Led by the work of Dr. Nadine Burke Harris—pediatrician, founder of the Center for Youth Wellness, and author of The Deepest Well: Healing the Long-Term Effects of Childhood Adversity—researchers have begun to examine the connections between childhood trauma and long-term health outcomes. Adverse childhood experiences, or ACEs, were first measured in a 1998 study that found that greater exposure to adverse experiences such as abuse, neglect, poverty, and food insecurity led to increased risks for a range of health problems including heart disease, asthma, autoimmune diseases, substance abuse, and depression.
The research is clear: what happens during early childhood can have lifelong impacts. Programs that support early childhood health and family stability are a key solution to this public health crisis.
What We Know About the Impacts of Trauma
Last week, NPR reported on a new study published in the Journal of the American Medical Association that examined the long-term effects of childhood trauma. “Participants who experienced childhood trauma were 1.3 times more likely to develop psychiatric disorders than adults than those who did not experience trauma, and 1.2 times more likely to develop depression or substance abuse disorder.” According to the study, these findings suggest that childhood trauma could be more effectively treated as a public health crisis.
This podcast, produced by the FRIENDS National Center for Community Based Child Abuse Prevention, brings together experts from the Centers for Disease Control, the National Child Traumatic Stress Center, NC State University, and a local Health Start Program to discuss the intersections between ACEs and the historical trauma and bias impacting African American communities. To better serve this community, practitioners can improve trust and the inclusiveness of their programs.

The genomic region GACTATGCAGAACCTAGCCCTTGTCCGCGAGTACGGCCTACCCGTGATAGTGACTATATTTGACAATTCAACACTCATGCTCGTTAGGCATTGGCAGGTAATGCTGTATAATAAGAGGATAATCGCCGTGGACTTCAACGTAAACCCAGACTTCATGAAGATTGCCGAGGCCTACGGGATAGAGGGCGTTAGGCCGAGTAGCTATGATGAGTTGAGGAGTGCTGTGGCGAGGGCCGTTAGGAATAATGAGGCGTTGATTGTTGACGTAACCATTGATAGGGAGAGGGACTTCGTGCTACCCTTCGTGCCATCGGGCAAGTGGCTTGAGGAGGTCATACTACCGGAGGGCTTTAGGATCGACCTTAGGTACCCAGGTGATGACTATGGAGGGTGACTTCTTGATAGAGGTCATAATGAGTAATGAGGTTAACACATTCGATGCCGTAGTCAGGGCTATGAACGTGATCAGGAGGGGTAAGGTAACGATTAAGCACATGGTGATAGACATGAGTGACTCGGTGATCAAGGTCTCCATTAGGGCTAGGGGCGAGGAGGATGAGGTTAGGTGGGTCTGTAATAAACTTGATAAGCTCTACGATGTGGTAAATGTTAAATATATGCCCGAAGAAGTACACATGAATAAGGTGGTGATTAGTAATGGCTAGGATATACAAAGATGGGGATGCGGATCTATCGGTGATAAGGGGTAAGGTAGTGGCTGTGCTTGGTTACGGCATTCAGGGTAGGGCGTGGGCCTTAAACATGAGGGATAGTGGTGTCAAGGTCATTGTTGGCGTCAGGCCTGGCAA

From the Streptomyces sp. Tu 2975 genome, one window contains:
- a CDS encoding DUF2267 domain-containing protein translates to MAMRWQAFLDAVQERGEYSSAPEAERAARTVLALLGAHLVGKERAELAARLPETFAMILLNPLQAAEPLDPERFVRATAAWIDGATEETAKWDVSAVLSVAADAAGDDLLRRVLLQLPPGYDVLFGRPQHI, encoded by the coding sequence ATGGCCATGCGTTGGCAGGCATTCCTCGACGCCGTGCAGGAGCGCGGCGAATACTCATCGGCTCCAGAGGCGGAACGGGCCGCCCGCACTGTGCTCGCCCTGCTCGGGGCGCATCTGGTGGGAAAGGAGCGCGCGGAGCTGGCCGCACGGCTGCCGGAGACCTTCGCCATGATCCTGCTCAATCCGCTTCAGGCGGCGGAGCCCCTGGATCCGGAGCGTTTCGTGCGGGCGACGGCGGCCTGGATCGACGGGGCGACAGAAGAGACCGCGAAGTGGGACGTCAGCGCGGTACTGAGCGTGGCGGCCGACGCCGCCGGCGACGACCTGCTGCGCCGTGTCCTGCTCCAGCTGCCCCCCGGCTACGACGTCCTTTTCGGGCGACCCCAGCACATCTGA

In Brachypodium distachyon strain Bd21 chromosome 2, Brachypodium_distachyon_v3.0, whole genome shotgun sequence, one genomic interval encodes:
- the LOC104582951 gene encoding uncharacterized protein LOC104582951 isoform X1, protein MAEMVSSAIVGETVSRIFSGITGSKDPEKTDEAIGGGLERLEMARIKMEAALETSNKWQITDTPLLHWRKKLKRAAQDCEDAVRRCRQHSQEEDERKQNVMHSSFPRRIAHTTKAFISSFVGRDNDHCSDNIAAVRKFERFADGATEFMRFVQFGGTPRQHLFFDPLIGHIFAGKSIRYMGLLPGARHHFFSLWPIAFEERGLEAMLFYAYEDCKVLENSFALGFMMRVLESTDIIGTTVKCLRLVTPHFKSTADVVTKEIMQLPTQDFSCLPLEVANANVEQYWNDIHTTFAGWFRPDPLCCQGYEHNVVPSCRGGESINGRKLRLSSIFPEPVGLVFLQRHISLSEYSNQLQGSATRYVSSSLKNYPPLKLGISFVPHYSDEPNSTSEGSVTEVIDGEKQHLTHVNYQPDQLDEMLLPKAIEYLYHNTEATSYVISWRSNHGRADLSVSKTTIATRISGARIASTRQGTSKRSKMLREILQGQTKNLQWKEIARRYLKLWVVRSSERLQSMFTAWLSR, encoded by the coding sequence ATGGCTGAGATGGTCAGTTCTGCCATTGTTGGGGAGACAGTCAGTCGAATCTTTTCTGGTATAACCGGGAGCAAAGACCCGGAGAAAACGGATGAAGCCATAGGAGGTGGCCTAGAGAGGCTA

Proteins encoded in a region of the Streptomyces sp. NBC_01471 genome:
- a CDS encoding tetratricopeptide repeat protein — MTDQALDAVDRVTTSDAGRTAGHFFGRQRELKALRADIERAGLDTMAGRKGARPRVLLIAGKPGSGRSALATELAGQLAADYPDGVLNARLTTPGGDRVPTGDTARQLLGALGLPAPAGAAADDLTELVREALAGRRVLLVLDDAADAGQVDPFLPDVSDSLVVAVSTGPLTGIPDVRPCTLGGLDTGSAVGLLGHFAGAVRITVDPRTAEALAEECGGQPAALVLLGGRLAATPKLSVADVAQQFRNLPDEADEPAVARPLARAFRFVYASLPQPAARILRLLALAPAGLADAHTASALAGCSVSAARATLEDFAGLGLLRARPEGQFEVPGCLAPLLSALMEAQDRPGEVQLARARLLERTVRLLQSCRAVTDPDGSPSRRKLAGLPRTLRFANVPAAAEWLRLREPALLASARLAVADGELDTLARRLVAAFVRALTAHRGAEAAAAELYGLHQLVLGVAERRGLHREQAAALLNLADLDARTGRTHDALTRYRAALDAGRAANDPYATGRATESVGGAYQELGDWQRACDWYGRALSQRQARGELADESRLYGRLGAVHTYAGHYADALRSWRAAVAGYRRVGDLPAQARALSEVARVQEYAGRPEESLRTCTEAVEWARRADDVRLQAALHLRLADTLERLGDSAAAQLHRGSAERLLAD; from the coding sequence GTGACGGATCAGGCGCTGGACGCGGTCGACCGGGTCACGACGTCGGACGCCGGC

Addressing the Impacts of Adverse Childhood Experiences
Cara Copeland, Executive Director of the Oregon Association of Relief Nurseries, explains why trauma-informed care is critical to preventing child abuse and supporting families.
When roughly half of the kids in American schools have experienced some form of trauma, educators end up providing support for their students’ emotional healing. Last month, MindShift reported on the impact of secondary traumatic stress on teachers.The article details recommendations on how schools can begin to address this secondary trauma, including building a culture of awareness, creating peer groups, and taking a school-wide approach by creating a “trauma-informed school.”
We recently visited John Wetten Elementary School in Oregon to learn more about the Gladstone School District’s approach to trauma-informed care. Stay tuned for our upcoming podcast about our visit to learn more!